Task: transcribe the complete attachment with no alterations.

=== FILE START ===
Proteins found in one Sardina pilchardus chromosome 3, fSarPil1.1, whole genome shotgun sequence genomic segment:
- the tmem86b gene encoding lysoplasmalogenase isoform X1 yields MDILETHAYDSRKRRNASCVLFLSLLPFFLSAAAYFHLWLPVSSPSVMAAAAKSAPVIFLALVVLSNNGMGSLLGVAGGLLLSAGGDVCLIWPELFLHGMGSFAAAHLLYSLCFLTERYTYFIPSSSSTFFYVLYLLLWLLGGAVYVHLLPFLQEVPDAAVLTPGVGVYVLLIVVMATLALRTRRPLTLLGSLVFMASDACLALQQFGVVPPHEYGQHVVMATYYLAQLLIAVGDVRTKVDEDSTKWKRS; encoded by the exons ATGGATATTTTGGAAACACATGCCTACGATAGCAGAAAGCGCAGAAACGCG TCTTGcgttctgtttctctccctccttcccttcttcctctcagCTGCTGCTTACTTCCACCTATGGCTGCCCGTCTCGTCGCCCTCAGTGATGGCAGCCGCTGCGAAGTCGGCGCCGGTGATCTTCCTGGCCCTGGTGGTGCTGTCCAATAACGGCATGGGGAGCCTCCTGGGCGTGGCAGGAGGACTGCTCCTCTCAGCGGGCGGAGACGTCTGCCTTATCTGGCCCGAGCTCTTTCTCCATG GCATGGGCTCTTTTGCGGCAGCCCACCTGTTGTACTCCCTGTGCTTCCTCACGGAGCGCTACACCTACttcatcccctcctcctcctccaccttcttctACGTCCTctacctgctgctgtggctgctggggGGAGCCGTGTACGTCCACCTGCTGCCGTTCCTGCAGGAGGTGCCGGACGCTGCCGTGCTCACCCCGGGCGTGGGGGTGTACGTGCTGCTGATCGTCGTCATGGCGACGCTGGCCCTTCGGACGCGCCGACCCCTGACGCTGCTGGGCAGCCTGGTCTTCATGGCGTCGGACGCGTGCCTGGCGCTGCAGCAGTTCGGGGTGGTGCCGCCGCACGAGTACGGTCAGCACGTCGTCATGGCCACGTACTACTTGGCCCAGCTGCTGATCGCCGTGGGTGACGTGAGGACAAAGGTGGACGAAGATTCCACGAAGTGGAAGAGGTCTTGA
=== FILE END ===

Proteins found in one Sardina pilchardus chromosome 3, fSarPil1.1, whole genome shotgun sequence genomic segment:
- the tmem86b gene encoding lysoplasmalogenase isoform X1 yields MDILETHAYDSRKRRNASCVLFLSLLPFFLSAAAYFHLWLPVSSPSVMAAAAKSAPVIFLALVVLSNNGMGSLLGVAGGLLLSAGGDVCLIWPELFLHGMGSFAAAHLLYSLCFLTERYTYFIPSSSSTFFYVLYLLLWLLGGAVYVHLLPFLQEVPDAAVLTPGVGVYVLLIVVMATLALRTRRPLTLLGSLVFMASDACLALQQFGVVPPHEYGQHVVMATYYLAQLLIAVGDVRTKVDEDSTKWKRS; encoded by the exons ATGGATATTTTGGAAACACATGCCTACGATAGCAGAAAGCGCAGAAACGCG TCTTGcgttctgtttctctccctccttcccttcttcctctcagCTGCTGCTTACTTCCACCTATGGCTGCCCGTCTCGTCGCCCTCAGTGATGGCAGCCGCTGCGAAGTCGGCGCCGGTGATCTTCCTGGCCCTGGTGGTGCTGTCCAATAACGGCATGGGGAGCCTCCTGGGCGTGGCAGGAGGACTGCTCCTCTCAGCGGGCGGAGACGTCTGCCTTATCTGGCCCGAGCTCTTTCTCCATG GCATGGGCTCTTTTGCGGCAGCCCACCTGTTGTACTCCCTGTGCTTCCTCACGGAGCGCTACACCTACttcatcccctcctcctcctccaccttcttctACGTCCTctacctgctgctgtggctgctggggGGAGCCGTGTACGTCCACCTGCTGCCGTTCCTGCAGGAGGTGCCGGACGCTGCCGTGCTCACCCCGGGCGTGGGGGTGTACGTGCTGCTGATCGTCGTCATGGCGACGCTGGCCCTTCGGACGCGCCGACCCCTGACGCTGCTGGGCAGCCTGGTCTTCATGGCGTCGGACGCGTGCCTGGCGCTGCAGCAGTTCGGGGTGGTGCCGCCGCACGAGTACGGTCAGCACGTCGTCATGGCCACGTACTACTTGGCCCAGCTGCTGATCGCCGTGGGTGACGTGAGGACAAAGGTGGACGAAGATTCCACGAAGTGGAAGAGGTCTTGA